When NU and ISU discontinued men's swimming, all they had to do was point to Kansas and say, "Hey, we aren't the only ones."
Was Kansas a guinea pig in the sudden disappearance of men's swimming in the Big 12 Conference? Were the other two schools waiting to gauge the reaction to KU's decision before they bailed out?
Kansas athletics director Bob Frederick must feel like he has spent most of his time in the kitchen for all the heat he's taken over the swim decision and, to a lesser extent, the lopping of men's tennis as well.
Still, disappointment and disgust are inevitable byproducts of tampering with the status quo, and no doubt Nebraska and Iowa State officials made preliminary plans to prepare for the initial onslaught of outrage.
There are those who suspect the moves by Kansas, Nebraska and Iowa State -- the Cyclones also dropped baseball -- are merely the tip of the iceberg. Right now, they are not the tip because the NCAA has minimum requirements. Schools that don't field the required number of intercollegiate sports are dropped to a lower level.
However, what if the NCAA, now run by cost-conscious university presidents, decides to counter the insidious cost crunches by lowering those minimums?
Heck, it could even reach the point where the nation's colleges and universities drop women's sports, too. If a school, by dropping a men's sport, would have more women than men on scholarship, then a women's sport could go because the cutback would not violate Title IX guidelines.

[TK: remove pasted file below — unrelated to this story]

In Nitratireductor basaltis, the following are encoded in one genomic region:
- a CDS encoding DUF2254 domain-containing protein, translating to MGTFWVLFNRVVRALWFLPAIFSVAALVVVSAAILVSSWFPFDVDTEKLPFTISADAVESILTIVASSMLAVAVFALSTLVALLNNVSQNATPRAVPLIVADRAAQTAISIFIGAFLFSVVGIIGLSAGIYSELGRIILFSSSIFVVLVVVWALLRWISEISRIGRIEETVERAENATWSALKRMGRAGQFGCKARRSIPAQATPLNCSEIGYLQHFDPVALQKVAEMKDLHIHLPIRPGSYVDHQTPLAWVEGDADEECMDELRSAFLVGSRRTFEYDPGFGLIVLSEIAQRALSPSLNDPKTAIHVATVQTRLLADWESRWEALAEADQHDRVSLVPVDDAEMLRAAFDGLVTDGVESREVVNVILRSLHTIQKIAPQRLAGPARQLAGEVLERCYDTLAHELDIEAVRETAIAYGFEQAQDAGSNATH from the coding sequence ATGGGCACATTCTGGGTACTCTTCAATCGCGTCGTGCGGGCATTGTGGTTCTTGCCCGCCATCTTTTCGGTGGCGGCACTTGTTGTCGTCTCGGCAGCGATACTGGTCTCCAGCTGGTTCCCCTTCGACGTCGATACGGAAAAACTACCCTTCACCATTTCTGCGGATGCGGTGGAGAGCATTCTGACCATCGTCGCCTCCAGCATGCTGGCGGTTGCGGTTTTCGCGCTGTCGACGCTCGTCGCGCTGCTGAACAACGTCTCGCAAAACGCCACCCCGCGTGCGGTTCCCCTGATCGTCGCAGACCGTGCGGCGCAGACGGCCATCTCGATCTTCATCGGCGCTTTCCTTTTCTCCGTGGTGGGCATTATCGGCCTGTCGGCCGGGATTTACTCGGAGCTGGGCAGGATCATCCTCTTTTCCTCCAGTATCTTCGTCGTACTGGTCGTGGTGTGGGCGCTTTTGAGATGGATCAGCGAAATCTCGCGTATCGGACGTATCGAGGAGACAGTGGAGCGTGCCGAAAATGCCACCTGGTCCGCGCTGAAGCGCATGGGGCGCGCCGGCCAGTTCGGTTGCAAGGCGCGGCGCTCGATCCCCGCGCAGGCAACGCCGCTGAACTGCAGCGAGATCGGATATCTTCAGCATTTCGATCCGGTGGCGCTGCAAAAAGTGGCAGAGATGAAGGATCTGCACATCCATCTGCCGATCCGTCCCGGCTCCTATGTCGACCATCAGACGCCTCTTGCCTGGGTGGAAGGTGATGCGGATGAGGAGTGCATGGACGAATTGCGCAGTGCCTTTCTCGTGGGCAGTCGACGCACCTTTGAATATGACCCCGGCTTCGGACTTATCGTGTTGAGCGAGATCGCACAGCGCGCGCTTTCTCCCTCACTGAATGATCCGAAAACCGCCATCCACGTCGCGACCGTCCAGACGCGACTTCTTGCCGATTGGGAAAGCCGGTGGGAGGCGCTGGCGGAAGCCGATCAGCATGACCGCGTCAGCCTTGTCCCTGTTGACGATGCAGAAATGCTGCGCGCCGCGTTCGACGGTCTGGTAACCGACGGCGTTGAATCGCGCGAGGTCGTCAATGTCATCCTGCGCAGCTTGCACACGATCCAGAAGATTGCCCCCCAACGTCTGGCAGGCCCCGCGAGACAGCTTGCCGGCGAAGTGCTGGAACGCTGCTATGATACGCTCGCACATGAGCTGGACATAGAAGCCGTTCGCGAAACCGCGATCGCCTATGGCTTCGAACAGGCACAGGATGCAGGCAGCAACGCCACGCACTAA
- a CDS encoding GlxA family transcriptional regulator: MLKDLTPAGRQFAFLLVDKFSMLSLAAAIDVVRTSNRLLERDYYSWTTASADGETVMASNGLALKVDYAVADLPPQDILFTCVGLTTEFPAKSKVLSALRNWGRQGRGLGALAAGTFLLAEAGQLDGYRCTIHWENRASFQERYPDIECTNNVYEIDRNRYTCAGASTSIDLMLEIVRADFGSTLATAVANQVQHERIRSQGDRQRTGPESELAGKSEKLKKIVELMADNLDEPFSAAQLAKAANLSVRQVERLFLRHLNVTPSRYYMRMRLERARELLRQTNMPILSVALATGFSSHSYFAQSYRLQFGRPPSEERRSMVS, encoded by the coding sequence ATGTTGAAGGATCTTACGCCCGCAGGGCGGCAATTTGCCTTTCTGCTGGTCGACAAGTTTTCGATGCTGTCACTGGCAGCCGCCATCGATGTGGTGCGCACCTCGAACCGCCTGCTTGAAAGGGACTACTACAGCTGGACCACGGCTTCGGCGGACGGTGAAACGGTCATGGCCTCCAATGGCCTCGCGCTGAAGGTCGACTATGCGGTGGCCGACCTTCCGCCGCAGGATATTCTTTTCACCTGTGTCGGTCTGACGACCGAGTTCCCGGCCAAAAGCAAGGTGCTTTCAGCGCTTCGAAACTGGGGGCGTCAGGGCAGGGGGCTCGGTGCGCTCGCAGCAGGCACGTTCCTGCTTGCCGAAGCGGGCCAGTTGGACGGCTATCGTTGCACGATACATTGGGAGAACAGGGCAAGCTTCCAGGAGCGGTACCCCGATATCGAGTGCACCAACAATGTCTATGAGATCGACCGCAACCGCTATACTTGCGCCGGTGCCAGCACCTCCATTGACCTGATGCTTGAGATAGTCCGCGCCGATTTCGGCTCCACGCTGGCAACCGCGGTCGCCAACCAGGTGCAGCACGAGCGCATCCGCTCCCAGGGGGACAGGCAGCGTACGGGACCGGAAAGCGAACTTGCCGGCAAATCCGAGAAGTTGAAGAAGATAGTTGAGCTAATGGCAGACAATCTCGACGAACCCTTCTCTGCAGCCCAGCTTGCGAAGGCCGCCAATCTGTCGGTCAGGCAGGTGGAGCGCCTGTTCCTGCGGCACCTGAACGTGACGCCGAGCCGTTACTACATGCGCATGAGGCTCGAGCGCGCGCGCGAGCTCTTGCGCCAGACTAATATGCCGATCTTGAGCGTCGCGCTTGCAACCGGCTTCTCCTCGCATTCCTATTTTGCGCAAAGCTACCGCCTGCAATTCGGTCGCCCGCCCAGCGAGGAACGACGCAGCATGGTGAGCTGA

Fact is, doomsayers foresee a time when only football and men's basketball players will be on scholarship, plus the women's sports it would take to provide a matching number of grants. The NCAA will always mandate gender equity.
During the next several years, I expect many schools, particularly those north of the Mason-Dixon line, will drop baseball. Many northern schools have made strong facilities commitments to baseball. Iowa State never did. The Cyclones' baseball facility, for example, was the only one in the Big 12 without lights.
Nebraska, Kansas, Missouri and Kansas State are the only remaining Big 12 northern schools with baseball programs -- Colorado dropped baseball in the '80s -- and all have first-class facilities, or will have.
KU's Hoglund Ballpark underwent a $1.8 million refurbishing in 1999, Missouri moved into a new stadium in 2000 and Kansas State's new stadium was dedicated this spring. In Lincoln, city officials are helping Nebraska build a new state-of-the-art stadium that will be shared by the Cornhuskers and a minor-league team.
Next year the Big 12 will have 10 schools with baseball programs -- six in the south and the four in the north. The north schools want to continue to play the south schools, mainly for recruiting purposes, even though most of the time it's like the Yankees playing the Twins.
Kansas, for example, has a dismal record since the formation of the Big 12 Conference. Counting this year's 2-13 mark, Kansas' record in league games since 1997 is 35-97. Three more losses and KU will be the first Big 12 school to lose 100 league baseball games.
Why don't the four northern schools give up the ghost and play home-and-home series within their division? Not only would they save a bundle on travel expenses, they would have better overall records.
What about the Big 12 postseason baseball tournament? Who needs it? It's really the Texas-Oklahoma Invitational anyway. Sooner or later, the northern four will have to get real. There is no bluffing in baseball.
-- Sports editor Chuck Woodling can be reached at 832-7147.